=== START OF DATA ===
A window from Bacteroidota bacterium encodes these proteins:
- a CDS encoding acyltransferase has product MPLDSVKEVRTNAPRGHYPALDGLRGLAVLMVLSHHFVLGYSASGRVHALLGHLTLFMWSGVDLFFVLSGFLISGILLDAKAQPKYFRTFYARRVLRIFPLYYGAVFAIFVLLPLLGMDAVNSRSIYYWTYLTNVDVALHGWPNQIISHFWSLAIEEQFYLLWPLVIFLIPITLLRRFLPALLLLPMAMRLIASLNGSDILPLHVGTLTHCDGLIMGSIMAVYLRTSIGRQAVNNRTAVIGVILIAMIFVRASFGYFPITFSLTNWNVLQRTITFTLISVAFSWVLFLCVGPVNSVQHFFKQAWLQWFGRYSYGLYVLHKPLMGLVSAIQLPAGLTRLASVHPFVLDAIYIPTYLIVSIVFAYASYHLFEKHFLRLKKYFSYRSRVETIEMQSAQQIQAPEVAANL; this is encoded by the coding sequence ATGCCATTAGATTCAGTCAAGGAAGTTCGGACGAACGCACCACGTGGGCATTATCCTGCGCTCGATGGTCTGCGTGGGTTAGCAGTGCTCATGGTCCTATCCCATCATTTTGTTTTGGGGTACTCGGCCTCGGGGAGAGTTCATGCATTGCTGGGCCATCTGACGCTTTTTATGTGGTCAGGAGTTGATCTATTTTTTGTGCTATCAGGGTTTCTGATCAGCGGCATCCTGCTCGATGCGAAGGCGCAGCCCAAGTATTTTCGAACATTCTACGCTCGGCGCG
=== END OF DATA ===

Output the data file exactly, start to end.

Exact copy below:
A window from Bacteroidota bacterium encodes these proteins:
- a CDS encoding acyltransferase has product MPLDSVKEVRTNAPRGHYPALDGLRGLAVLMVLSHHFVLGYSASGRVHALLGHLTLFMWSGVDLFFVLSGFLISGILLDAKAQPKYFRTFYARRVLRIFPLYYGAVFAIFVLLPLLGMDAVNSRSIYYWTYLTNVDVALHGWPNQIISHFWSLAIEEQFYLLWPLVIFLIPITLLRRFLPALLLLPMAMRLIASLNGSDILPLHVGTLTHCDGLIMGSIMAVYLRTSIGRQAVNNRTAVIGVILIAMIFVRASFGYFPITFSLTNWNVLQRTITFTLISVAFSWVLFLCVGPVNSVQHFFKQAWLQWFGRYSYGLYVLHKPLMGLVSAIQLPAGLTRLASVHPFVLDAIYIPTYLIVSIVFAYASYHLFEKHFLRLKKYFSYRSRVETIEMQSAQQIQAPEVAANL; this is encoded by the coding sequence ATGCCATTAGATTCAGTCAAGGAAGTTCGGACGAACGCACCACGTGGGCATTATCCTGCGCTCGATGGTCTGCGTGGGTTAGCAGTGCTCATGGTCCTATCCCATCATTTTGTTTTGGGGTACTCGGCCTCGGGGAGAGTTCATGCATTGCTGGGCCATCTGACGCTTTTTATGTGGTCAGGAGTTGATCTATTTTTTGTGCTATCAGGGTTTCTGATCAGCGGCATCCTGCTCGATGCGAAGGCGCAGCCCAAGTATTTTCGAACATTCTACGCTCGGCGCG